There are many reasons for this, some of them being the lack of familiarity of the issue at hand, and also simply downright sinfulness of the other person who is unwilling to be consistent in facing the truth, or even it is that the other person will be consistent and not see the utter ridiculousness of their consistency (reductio ad absurdum). The two latter points have happened to me many times. It can get very frustrating very fast, when you are confronted with someone who is absolutely unwilling to acknowledge the bald contradictions and the ridiculously fallacious reasoning that he holds on to, even when you directly expose him of it.
For instance, I was once talking to someone who was unwilling to acknowledge that it should be biblical standards that should govern all interactions, even "political." He then proceeded to say that it should be based on a society's "common sense", since everyone obviously understands what is right and wrong. And that it should this "common sense" that dictates what is right and wrong in society and this is the basis of our laws. (Curious that total depravity's distortion of "common sense" never entered into his thinking.)
I then asked him whether or not it was OK for Sharia law to allow fathers to murder their daugthers in honor killings because that muslim society's "common sense" says that it is OK.. He said that if this was the societal understanding, then yes, it should be OK. Really? Are you kidding me?
I then told him that thinking this way makes him logically inconsistent, in saying that that honor killings would be OK in muslim societies but not in the US. How he can acknowledge that murder is wrong, yet think that honor killings are OK? Of course, he didnt see how he was being inconsistent. He also is a Christian (with a very weak worldview).. Needless to say, this was a very frustrating conversation because he was absolutely unwilling to see how logically inconsistent he was being.
This further serves to remind me that being logical really is an ethical and moral imperative. If you are unwilling to acknowledge that honor killings is murder, yet murder as you understand it in our country is wrong, then that inconsistency isn't simply an intellectual issue, it is a moral and ethical one. And the implications and the applications behind this thinking is certainly chilling and can have a devastating effect on our society.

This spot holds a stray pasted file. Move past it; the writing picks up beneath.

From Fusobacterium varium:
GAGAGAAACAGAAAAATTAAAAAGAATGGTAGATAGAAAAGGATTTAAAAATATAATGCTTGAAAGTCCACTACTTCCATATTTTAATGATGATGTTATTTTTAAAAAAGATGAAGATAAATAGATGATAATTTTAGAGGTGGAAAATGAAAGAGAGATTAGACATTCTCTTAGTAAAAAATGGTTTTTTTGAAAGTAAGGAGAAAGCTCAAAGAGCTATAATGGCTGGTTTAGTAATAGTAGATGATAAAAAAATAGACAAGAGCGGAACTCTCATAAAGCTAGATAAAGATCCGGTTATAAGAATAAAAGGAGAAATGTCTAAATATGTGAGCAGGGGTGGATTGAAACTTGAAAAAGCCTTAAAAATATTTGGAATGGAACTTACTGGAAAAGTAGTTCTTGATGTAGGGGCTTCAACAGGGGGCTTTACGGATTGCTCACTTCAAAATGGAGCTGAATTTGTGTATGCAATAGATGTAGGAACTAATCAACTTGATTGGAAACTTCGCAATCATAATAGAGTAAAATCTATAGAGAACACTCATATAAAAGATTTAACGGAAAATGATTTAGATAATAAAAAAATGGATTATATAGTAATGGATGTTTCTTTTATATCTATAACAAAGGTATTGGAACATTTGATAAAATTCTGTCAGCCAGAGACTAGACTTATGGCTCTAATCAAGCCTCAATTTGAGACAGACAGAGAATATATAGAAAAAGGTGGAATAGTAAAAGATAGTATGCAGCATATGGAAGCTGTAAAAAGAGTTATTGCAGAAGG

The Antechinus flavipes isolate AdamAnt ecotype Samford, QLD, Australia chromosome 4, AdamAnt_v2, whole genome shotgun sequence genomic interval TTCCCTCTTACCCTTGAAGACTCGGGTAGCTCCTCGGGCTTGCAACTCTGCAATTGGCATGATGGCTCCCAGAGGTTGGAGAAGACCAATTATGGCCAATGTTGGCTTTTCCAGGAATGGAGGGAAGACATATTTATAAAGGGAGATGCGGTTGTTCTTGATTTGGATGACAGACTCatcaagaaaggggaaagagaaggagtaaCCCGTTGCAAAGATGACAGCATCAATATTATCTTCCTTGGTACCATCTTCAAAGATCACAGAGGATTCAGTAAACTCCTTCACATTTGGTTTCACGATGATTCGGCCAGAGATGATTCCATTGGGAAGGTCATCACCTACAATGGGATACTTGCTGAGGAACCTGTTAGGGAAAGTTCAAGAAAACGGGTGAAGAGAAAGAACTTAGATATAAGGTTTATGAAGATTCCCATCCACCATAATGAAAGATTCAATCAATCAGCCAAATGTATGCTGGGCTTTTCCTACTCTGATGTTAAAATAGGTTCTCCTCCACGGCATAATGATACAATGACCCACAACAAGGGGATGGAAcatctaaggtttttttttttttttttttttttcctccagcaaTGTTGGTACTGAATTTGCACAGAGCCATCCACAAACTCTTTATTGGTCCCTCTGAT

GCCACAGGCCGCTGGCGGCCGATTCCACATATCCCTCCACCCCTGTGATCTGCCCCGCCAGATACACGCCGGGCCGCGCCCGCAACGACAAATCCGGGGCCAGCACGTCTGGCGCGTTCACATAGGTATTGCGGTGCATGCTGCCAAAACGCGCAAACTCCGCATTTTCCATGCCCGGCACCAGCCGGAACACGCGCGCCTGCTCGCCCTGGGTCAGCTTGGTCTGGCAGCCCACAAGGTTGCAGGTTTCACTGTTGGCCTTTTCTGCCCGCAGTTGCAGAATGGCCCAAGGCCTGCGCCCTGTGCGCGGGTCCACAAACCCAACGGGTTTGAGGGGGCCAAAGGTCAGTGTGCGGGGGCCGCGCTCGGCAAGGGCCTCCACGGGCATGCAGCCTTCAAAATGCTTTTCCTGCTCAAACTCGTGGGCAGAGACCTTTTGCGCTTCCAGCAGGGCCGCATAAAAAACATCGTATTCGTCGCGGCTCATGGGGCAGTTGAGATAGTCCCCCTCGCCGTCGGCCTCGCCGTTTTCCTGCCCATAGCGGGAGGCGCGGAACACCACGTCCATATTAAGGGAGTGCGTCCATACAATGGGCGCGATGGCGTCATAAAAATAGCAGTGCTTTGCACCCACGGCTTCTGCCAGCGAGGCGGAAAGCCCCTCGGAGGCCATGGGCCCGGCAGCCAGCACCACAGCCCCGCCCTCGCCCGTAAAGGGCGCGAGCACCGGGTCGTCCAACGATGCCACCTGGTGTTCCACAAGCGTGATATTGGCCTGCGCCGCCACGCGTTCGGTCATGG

This brings me to my final point in that no matter how frustrating the conversation can be, I need to always remind myself that it is absolutely critical to try to present your arguments in a way that is familiar and understandable to the other person. Perhaps with the situation I described, I could have been better at that. Notice that I didnt say *relevant.* When talking about ultimate truth issues and the Bible etc..., whether your conversation partner admits it or not, truth and the Bible always have bearing on a person. It is always relevant to that person. God's law and the pronouncement of sin is always applicable to a person, whether he believes in God or not.
In terms of being familiar and understandable: If you try to understand and address the presuppositions that a person has, which lead to his applications in thinking, then you will be much more effective in helping the other person understand. If you simply address the applications in his thinking and never address the presuppositions, you will never get anywhere because his foundation is still secure because you never addressed them.
However, be careful not to think that it is your own power and cleverness in addressing a person's presuppositions will help the person understand your point. It is always God working through your efforts who will effect the change (Phil 2:13). This doesn't excuse us from arguing properly. In fact, if we are to understand Scripture and its imperatives, it should force us to understand that we need to in fact argue properly. If we understand that we need to be faithfully obedient in all we do (and God using our meager efforts), we must use proper logic and argue correctly.
Here is a short video on how not to present the gospel.
This is from the 1970's movie "Hardcore." This is a story about a Dutch Reformed Christian father who travels to California to search for his daughter who ran away to join the porn industry. The father somehow enlists the help of a prostitute, and they are waiting at the Las Vegas airport for some reason that I cant remember. The prostitute asks the father about the Christian faith, and the father ends up discussing TULIP. You can see that the prostitute has absolutely no idea what he is talking about and end up moving on to something else.
This is a perfect example of how you can preach the truth (and everything that the father said about TULIP is exactly correct), but still not be able to reach your audience at all because you never took the time to understand the other person's presuppositions and address those things first, attempting to help the other person understand and also become familiar with what you are attempting to inform him about. (Also, I almost forgot: at around 2:30, there is some crass language.)